Public-private partnerships to modernize transportation
Right now, there's a $26 billion backlog of projects across the state. Simply put, we are way behind, and we have to change the way we fund and build our roads and bridges.
That's why I'm introducing the Transportation Modernization Act--a
plan to engage public-private partnerships to build additional choice lanes on urban highways, to ensure electric vehicle owners pay their share in maintaining our roads, and to provide a delivery model that builds rural and urban projects faster.
Source: 2023 State of the State Address to the Tennessee legislature
, Feb 6, 2023
Addressing maintenance the fiscally responsible thing to do
In this year's budget I'm proposing the largest capital maintenance budget in our state's history - more than 900 million dollars in capital improvements and maintenance on both state buildings and higher education campuses.
We are also eliminating the backlog of deferred maintenance at state parks with a 30 million dollar investment. Addressing maintenance is the fiscally responsible thing to do.
Source: 2021 State of the State Address to the Tennessee legislature
, Feb 8, 2021
Investment & incentives to support rural counties
I'm also recommending $20 million for ECD's Rural Opportunity Fund, which supports site development, main-street development, and critical infrastructure assistance. We expanded an incentive program in
Tennessee medical schools that will grow the pipeline of primary care doctors locating in rural communities. We're adding more than $4 million for payment increases to rural health clinics and expanding rural access to dental care.
We're adding $7 million to the Ag Enhancement program and an additional $2 million for UT Extension Agents in distressed rural counties.
The Department of Tourism has created an Office of Rural Tourism, and we've set aside nearly $2.4 million for their efforts to draw attention to beautiful parts of Tennessee that are off the beaten path.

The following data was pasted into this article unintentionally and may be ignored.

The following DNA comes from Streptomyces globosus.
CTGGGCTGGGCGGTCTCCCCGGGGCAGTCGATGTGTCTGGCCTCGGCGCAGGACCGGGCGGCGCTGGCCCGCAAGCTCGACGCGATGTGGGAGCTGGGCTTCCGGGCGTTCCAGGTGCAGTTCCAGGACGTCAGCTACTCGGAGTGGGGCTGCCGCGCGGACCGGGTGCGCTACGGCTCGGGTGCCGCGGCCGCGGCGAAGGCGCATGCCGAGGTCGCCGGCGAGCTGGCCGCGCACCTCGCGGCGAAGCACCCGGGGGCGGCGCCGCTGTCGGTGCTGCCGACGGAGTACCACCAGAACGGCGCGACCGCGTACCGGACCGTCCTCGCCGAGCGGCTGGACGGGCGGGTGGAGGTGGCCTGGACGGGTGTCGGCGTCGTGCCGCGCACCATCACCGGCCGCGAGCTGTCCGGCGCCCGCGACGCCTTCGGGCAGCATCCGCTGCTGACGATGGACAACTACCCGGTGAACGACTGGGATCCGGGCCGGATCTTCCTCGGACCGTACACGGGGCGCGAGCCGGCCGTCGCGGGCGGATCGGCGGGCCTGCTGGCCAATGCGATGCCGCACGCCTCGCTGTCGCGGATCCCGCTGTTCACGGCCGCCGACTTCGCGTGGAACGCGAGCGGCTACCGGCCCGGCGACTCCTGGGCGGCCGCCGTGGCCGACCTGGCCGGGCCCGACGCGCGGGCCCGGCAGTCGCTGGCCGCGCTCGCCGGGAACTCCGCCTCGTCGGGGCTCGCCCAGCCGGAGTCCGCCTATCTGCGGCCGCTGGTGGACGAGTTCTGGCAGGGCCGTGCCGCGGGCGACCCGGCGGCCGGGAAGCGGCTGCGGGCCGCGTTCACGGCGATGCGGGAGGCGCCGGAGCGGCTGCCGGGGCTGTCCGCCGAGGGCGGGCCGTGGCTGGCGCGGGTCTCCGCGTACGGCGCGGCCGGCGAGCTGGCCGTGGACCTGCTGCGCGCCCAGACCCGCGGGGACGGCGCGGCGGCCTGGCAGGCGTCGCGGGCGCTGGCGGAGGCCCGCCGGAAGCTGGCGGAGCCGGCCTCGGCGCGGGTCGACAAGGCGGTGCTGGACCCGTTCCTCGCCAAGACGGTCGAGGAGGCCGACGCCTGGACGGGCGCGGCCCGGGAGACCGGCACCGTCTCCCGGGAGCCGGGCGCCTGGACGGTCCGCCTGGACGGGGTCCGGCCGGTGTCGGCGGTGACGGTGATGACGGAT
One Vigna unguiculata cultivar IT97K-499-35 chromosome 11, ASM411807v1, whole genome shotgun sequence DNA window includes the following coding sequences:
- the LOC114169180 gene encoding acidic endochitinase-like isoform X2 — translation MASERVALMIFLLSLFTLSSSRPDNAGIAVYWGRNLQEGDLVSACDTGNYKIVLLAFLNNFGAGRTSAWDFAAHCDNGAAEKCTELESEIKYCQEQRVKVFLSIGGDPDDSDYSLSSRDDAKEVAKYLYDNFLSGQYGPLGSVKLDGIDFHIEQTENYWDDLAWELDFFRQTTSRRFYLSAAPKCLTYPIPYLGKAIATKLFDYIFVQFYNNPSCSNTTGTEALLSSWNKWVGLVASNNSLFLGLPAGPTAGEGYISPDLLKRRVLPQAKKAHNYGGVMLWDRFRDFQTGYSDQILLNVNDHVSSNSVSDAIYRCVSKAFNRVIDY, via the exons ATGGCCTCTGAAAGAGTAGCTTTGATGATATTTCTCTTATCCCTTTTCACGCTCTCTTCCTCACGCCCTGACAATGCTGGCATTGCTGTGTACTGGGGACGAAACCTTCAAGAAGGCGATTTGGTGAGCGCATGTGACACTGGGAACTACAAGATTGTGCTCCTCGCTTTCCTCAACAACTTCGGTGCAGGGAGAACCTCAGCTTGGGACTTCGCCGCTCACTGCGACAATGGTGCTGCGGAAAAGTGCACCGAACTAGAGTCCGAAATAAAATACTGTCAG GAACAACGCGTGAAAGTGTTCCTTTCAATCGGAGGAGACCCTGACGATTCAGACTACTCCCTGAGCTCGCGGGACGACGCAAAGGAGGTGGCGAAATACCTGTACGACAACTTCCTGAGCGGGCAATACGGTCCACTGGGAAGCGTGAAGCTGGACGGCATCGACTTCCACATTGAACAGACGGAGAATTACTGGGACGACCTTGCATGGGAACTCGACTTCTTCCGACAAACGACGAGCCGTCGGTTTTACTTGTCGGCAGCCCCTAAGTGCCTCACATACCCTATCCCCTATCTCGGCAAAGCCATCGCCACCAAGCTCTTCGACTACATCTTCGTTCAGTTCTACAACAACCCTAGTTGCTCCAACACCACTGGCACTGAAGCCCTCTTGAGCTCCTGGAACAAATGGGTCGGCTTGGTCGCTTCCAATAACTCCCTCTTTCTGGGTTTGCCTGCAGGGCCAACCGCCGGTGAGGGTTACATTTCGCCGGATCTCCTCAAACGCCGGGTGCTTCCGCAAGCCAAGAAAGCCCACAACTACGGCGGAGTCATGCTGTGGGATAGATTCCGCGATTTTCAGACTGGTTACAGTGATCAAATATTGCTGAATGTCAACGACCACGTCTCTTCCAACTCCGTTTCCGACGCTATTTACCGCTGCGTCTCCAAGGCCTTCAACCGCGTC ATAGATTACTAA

As a conservative businessman, I know a good budget needs to pay for what is needed, take on zero long-term debt, and, perhaps most importantly, save for a rainy day. I am particularly proud of this: in my budget, we are making the largest single
contribution to our Rainy Day Fund in the state's history. When this budget is implemented, our Rainy Day Fund will be $1.1 billion--the largest it has ever been in both real dollars and as a percentage of our overall revenue.
Source: 2019 State of the State address to the Tennessee legislature
, Mar 6, 2019
Made hard decisions needed on company budget; it worked
Lee was forced to lay off about 400 employees in 14 months. "When you cut a company's budget from $100 million to $70 million, you have to make a lot of hard decisions," Lee said. "I had to say, `I know you have been here for 14 years, but today is your
last day.' It was brutal." [One observer] said Lee could have resigned himself to the CEO office and delegated the duties, but didn't.
The cuts and reductions worked. Three years later, Lee says the company was rebuilt, and stronger than before.
Source: The Tennessean on 2018 Tennessee Gubernatorial race
, Jul 21, 2018